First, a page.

3. Manual Brightness Adjustment: While the RMR does have adjustable brightness settings, some users may find it less convenient than optics with automatic brightness adjustment.
  4. Battery Replacement Procedure: Changing the battery on certain RMR models may require removing the sight from the firearm, which can be inconvenient for some users.

Firearms Compatibility

Both the Trijicon SRO and the Trijicon RMR are versatile optics designed to be compatible with a wide range of firearms. 

Trijicon SRO

The Trijicon SRO is primarily designed for use on handguns, but it can also be mounted on certain long firearms. Common firearm types compatible with the SRO include:

  1. Handguns: Most popular handgun models, including those from Glock, Smith & Wesson, Sig Sauer, CZ, and others, can accommodate the Trijicon SRO. It’s important to check for specific mounting solutions designed for your handgun model.
  2. Pistols for Action Shooting: The SRO is often chosen for competitive shooting disciplines, such as USPSA (United States Practical Shooting Association) and IPSC (International Practical Shooting Confederation).
  3. Some Rifle Applications: While the SRO is primarily a handgun optic, some users may choose to mount it on certain rifle platforms, especially in situations where a larger window and quick target acquisition are desirable.

Trijicon RMR

The Trijicon RMR is a highly versatile optic suitable for a broad range of firearms, including handguns, rifles, and shotguns. Compatible firearm types include:

  1. Handguns: The RMR is widely used on handguns, including popular models from Glock, Smith & Wesson, Sig Sauer, and many others. Various mounting solutions are available for different handgun models.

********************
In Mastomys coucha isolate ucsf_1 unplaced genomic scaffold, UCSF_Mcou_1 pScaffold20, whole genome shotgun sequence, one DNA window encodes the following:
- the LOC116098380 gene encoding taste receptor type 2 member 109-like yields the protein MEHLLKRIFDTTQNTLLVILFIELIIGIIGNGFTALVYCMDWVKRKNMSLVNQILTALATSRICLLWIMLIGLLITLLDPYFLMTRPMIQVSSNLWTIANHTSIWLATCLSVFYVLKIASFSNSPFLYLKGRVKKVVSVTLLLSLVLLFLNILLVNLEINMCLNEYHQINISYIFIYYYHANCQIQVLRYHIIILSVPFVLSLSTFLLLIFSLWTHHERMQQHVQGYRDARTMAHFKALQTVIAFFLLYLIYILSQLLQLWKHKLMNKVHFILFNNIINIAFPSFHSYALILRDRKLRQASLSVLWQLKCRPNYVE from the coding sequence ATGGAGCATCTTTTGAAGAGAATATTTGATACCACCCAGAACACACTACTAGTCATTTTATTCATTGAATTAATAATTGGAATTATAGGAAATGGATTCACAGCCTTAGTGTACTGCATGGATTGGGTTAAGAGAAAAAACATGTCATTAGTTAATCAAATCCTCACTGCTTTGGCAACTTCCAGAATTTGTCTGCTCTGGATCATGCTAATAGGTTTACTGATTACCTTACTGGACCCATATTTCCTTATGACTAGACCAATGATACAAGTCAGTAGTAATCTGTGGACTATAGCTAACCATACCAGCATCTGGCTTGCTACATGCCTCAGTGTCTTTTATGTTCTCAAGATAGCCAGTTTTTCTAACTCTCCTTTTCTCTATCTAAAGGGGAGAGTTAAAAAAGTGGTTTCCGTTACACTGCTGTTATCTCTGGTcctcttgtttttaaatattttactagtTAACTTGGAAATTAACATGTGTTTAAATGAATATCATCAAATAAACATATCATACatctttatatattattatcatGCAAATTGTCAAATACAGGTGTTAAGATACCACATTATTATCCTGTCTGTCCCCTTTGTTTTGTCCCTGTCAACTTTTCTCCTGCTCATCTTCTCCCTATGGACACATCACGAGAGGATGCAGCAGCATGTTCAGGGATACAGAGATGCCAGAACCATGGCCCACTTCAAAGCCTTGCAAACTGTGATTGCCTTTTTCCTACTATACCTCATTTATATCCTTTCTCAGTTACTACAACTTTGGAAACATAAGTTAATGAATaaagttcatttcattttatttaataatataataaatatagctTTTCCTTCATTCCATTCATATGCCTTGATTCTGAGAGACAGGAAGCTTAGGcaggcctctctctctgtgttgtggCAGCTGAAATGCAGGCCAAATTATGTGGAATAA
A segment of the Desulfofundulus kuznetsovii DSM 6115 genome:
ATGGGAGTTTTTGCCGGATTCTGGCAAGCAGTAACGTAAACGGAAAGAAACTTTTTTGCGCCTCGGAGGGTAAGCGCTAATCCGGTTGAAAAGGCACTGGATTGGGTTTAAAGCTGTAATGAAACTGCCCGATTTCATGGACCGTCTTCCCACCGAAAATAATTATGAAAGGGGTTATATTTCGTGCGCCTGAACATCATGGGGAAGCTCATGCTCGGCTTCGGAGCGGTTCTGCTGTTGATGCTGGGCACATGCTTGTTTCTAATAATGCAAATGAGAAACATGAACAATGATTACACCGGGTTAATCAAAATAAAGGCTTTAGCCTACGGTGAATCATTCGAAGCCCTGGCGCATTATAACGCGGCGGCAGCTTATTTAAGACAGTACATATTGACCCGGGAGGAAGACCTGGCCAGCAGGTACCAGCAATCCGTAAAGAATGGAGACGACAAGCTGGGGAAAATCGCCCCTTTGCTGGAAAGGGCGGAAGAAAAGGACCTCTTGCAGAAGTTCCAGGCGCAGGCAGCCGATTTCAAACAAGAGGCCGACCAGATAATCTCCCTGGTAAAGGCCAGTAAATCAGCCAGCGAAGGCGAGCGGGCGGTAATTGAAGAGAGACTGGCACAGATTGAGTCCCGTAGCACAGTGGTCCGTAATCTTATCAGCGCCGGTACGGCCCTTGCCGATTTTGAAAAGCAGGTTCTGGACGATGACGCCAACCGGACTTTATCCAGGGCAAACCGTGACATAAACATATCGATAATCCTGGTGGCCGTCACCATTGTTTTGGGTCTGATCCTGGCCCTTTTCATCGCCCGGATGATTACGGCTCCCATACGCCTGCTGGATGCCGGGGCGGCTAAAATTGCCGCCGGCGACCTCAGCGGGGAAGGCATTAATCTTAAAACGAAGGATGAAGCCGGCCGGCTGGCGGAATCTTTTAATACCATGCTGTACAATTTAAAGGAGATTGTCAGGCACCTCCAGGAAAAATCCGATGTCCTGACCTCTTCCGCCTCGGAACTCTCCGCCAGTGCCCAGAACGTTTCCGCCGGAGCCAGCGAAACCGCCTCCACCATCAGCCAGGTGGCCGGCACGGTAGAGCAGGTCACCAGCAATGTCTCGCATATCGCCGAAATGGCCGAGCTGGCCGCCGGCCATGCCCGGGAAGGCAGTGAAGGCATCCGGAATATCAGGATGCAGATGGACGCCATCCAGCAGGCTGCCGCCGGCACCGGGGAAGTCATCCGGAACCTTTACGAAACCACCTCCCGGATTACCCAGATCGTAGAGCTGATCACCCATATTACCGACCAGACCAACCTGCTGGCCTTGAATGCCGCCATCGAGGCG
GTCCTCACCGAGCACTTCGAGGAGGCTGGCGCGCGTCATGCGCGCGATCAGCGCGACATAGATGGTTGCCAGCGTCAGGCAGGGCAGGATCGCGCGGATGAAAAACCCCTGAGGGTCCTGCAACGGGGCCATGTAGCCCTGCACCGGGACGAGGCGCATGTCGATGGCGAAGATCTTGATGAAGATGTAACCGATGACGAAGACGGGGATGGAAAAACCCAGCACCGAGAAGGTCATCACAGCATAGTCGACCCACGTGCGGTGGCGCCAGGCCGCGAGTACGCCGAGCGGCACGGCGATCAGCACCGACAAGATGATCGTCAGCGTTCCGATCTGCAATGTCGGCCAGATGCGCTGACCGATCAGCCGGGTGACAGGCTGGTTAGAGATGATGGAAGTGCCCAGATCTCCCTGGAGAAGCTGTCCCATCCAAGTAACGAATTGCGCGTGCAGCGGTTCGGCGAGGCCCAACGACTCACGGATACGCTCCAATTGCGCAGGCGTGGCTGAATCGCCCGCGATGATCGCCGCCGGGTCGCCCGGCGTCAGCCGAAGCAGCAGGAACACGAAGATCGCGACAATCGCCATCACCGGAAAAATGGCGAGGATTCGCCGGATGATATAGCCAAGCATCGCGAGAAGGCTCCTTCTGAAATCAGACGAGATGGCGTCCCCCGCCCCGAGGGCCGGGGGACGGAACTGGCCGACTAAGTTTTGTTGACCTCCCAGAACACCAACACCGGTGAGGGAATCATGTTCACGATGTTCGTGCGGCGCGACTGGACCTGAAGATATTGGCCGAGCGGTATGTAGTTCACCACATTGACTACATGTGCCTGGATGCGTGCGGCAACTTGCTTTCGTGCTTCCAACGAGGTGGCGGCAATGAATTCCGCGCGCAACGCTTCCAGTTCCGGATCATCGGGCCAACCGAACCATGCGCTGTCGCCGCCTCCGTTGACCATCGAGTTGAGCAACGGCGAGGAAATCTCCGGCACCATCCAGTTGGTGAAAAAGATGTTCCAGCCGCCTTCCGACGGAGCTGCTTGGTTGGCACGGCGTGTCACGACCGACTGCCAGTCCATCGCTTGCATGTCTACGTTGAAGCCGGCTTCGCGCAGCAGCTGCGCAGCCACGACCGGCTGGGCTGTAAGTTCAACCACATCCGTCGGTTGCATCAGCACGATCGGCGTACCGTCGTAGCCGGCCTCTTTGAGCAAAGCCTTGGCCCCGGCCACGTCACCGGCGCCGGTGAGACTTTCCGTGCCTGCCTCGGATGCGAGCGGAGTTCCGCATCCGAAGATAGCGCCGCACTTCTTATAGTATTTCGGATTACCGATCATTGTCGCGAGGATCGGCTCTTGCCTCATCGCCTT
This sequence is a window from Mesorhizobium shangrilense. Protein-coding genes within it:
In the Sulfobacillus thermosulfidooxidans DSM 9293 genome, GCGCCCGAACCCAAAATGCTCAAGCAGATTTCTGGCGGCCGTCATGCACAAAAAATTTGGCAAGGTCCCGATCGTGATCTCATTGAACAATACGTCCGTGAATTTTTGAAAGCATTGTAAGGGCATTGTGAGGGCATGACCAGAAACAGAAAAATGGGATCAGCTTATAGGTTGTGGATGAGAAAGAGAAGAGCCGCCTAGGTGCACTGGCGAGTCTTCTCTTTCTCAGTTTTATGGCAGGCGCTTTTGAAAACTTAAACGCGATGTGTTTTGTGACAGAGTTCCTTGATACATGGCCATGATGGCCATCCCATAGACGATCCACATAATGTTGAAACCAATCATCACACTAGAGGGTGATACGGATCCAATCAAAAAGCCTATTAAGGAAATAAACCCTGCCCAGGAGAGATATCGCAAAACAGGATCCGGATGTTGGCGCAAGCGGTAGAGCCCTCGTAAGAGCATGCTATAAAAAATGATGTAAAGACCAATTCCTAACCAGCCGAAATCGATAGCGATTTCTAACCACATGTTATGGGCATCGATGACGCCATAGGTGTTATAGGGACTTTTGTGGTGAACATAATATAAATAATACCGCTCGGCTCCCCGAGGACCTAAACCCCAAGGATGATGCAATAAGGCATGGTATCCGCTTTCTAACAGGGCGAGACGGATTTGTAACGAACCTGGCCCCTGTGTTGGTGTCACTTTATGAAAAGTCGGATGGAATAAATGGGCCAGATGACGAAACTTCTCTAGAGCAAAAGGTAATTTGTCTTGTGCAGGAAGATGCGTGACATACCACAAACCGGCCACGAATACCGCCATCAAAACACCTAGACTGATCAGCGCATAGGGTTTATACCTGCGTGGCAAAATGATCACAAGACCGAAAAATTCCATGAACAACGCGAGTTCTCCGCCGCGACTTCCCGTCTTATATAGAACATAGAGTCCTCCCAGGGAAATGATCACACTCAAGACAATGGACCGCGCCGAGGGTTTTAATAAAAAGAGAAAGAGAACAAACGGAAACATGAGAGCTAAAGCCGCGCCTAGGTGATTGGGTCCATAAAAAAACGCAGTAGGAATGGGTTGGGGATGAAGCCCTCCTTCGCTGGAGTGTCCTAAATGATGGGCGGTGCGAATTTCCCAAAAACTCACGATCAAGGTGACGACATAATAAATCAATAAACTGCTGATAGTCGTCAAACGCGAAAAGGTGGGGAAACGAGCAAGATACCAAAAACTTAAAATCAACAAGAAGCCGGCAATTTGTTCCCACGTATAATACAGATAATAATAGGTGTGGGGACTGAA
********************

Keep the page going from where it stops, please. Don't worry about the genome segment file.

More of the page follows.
2. Rifles: The RMR is commonly used on rifles, including AR-15 platforms and other semi-automatic and bolt-action rifles. It can be mounted on a Picatinny or other rail systems.
  3. Shotguns: Some users choose to mount the RMR on shotguns, particularly those used in competitive shooting or tactical applications. It can provide a fast and intuitive aiming solution.
  4. Submachine Guns and PDWs: The compact size and durability of the RMR make it suitable for use on submachine guns and personal defense weapons (PDWs).

In both cases, the key to compatibility is having the appropriate mounting solution for the specific firearm. Trijicon provides a variety of mounting options, including different plate systems for handguns with optic-ready slides and mounts for rifles with Picatinny or other rail systems.

Conclusion

Taking everything into account, the Trijicon SRO and RMR each stand out in their respective ways. Your selection will ultimately depend on what you value most in your shooting gear.

If a wider viewing area and simplified battery switch-out are high on your list, the SRO is a strong contender. This is my personal preference between the two due to the large window. It’s easier on my eyes and provides me more area awareness.

However, if you’re after robustness and longevity, the RMR might just be your perfect match.

Either way, you’ll be securing yourself a reliable Trijicon optic designed to improve your shooting performance.

About the author

The name's Chris. Just a regular dude who loves firearms. I've been shooting since I was a kid. My old man taught me the ropes.

I'll never forget the first time I missed an easy shot on a buck, thanks to a bum scope. The image was fuzzier than my dog's butt. After that, I got obsessed with understanding scopes. What makes the good ones tick and the bad ones trash. After a few years and a few thousand bucks, I learned what separates the winners from the losers. Once I had a good stockpile of knowledge, I launched this site.